Engine clutch actuator fluid - Kia Niro Forum
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post #1 of 19 (permalink) Old 10-19-2018, 11:26 PM Thread Starter
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Engine clutch actuator fluid

Has anyone had this fluid changed on their Niro? The service schedule says to change it at 22,500 which I have on mine now.
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post #2 of 19 (permalink) Old 10-20-2018, 09:02 AM
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Nope, but probably a good idea. There seems to be a correlation between lurching at speed and cars over that mileage. I've read on the Ioniq forum that US dealers charge $80 for this service. Can be hard to find someone to offer the service, needs special equipment and Korea delayed updating dealers on this unusual service.

The clutch has a very low volume of hydraulic fluid compared to brake systems with reservoirs. That means water contamination has a large effect, and the clutch no longer works reliably, causing lurching.

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post #3 of 19 (permalink) Old 01-31-2019, 12:17 AM
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OK I have the same question. Just about to the 3rd oil change at 22,500. The manual in my 2018 PHEV Niro LX says every 22,500 miles to change the clutch actuator fluid. But as you noted it's just this tiny little reservoir of DOT 3 brake fluid. I can't seem to find anywhere in any manual online or video that shows how to change this fluid. If it's a 1 minute job, I don't want to pay someone $80 or whatever it is to do it. Do they literally bleed the lines and all that or do they just suck out the fluid in the reservoir with a syringe and poor a little new fluid in?
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post #4 of 19 (permalink) Old 02-02-2019, 02:22 PM
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Same issue here. I took our 2017 Niro in to the dealer for the 22500 mile service, and they said they only check the clutch fluid and top it off if necessary. But the manual mentions changing it. I'd do it myself if I knew how. I may try just pulling some fluid out of the reservoir and replacing it. That's what I do on my 2011 Corvette.
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post #5 of 19 (permalink) Old 02-02-2019, 04:51 PM
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Because there is no clutch pedal, it appears that flushing the clutch line would require a power bleeder (a device that can pressurize the system or put it under vacuum). You can find those on Amazon for about $50, but I didn't see one that said it was designed to fit a Kia reservoir or bleeder.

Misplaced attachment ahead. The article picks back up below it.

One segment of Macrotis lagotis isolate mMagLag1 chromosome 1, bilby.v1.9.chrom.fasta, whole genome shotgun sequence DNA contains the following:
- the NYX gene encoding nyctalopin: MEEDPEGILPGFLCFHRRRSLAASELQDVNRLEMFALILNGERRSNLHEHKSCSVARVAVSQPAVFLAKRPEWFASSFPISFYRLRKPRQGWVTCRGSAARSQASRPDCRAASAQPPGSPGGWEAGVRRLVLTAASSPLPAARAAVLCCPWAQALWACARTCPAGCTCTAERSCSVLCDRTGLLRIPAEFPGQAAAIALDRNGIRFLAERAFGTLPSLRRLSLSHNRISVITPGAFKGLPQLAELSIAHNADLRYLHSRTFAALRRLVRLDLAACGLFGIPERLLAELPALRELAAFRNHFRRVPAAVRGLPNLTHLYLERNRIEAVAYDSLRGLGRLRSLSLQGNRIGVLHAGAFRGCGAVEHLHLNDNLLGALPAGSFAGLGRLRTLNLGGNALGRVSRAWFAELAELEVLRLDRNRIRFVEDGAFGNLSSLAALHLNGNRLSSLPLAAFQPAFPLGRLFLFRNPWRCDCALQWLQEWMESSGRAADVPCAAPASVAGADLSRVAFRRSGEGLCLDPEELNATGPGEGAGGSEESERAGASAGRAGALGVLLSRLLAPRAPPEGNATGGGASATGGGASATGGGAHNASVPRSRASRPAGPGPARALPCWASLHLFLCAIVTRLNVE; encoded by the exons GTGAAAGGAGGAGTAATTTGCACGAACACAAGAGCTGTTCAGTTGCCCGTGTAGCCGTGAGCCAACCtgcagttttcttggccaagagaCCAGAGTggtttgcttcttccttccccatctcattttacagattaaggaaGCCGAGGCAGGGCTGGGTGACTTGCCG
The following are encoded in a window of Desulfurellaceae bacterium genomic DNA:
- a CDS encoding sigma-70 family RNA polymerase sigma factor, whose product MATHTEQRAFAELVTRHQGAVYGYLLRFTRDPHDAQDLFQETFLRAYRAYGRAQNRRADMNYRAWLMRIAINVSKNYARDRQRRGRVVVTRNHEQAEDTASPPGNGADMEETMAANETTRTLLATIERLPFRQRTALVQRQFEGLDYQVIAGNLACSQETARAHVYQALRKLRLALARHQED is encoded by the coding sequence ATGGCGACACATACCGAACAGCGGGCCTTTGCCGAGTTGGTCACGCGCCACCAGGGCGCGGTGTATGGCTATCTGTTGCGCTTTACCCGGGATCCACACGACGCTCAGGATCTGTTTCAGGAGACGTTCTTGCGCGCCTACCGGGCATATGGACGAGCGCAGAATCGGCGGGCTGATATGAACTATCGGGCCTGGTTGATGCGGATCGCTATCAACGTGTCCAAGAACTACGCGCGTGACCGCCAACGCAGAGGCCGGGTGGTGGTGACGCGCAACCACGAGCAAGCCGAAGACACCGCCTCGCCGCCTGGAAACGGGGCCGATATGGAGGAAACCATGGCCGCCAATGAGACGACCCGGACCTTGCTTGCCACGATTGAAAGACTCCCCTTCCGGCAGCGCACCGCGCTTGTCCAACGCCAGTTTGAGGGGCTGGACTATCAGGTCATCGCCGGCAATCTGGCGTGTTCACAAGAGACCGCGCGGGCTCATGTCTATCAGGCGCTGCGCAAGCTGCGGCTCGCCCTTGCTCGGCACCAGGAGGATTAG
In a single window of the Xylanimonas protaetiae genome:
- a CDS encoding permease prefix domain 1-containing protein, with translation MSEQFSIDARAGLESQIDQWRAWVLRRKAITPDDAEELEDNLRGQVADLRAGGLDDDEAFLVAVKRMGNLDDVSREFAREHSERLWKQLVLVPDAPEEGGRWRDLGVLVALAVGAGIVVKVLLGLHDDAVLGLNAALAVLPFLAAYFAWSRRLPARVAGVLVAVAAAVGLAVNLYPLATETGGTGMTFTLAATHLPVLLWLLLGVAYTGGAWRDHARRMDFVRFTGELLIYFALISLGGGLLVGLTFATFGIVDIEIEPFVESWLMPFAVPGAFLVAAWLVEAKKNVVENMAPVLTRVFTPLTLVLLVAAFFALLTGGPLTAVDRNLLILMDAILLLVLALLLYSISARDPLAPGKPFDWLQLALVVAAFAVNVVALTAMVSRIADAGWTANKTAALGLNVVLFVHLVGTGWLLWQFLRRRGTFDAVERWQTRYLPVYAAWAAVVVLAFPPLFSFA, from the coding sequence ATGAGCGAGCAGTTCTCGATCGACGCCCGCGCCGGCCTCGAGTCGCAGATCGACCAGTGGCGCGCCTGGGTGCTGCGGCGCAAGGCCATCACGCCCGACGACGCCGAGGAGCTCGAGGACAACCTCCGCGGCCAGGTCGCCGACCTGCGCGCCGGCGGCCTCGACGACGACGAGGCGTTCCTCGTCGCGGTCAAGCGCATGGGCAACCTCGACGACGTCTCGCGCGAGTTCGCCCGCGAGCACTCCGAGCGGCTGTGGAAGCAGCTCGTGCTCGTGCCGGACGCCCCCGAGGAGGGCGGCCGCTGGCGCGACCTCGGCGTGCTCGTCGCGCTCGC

Also, there appears to be a clutch "learning" mode that needs to be enabled via a shop diagnostic system if you make any changes in the clutch behavior. Presumably, that wouldn't be necessary if just flushing the line, unless you either introduce or remove an air bubble.

My first thought was that this seems like an overly precautionary service interval for clutch fluid. But when you think about the fact that there's a computer running the clutch and that there have been a number of complaints about shifting behavior, perhaps it's not unreasonable. In general though, the main reason to change clutch/brake fluid is because it absorbs moisture and other contaminants. Changing it periodically is likely to prolong the life of the actuator and any seals.

It's interesting that the maintenance schedule doesn't seem to suggest replacing the brake fluid, ever.
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post #6 of 19 (permalink) Old 02-02-2019, 08:23 PM
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Very low volume, so a minuscule amount of water will have an outsized effect. A change definitely needs to be done by dealer unless you are a really insane "no dealer is going to work on my car" kind of guy with some serious bucks willing to invest more for required equipment what the dealer will charge for a single change.

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post #7 of 19 (permalink) Old 02-02-2019, 10:06 PM
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Yeah, the volume might be relevant. But the primary opportunity for water to enter is presumably via the reservoir cap, and if you leave that on, then water shouldn't be getting in. If water is getting in, then apparently it's entering at an extremely slow rate, or 18 months (22,500 miles) wouldn't be nearly often enough.

On the Niro, as with many other cars that have a hydraulic clutch, you use DOT-3 brake fluid for both the brakes and the clutch. So the same concerns about brake fluid (particularly the concern about it attracting moisture) apply equally to both.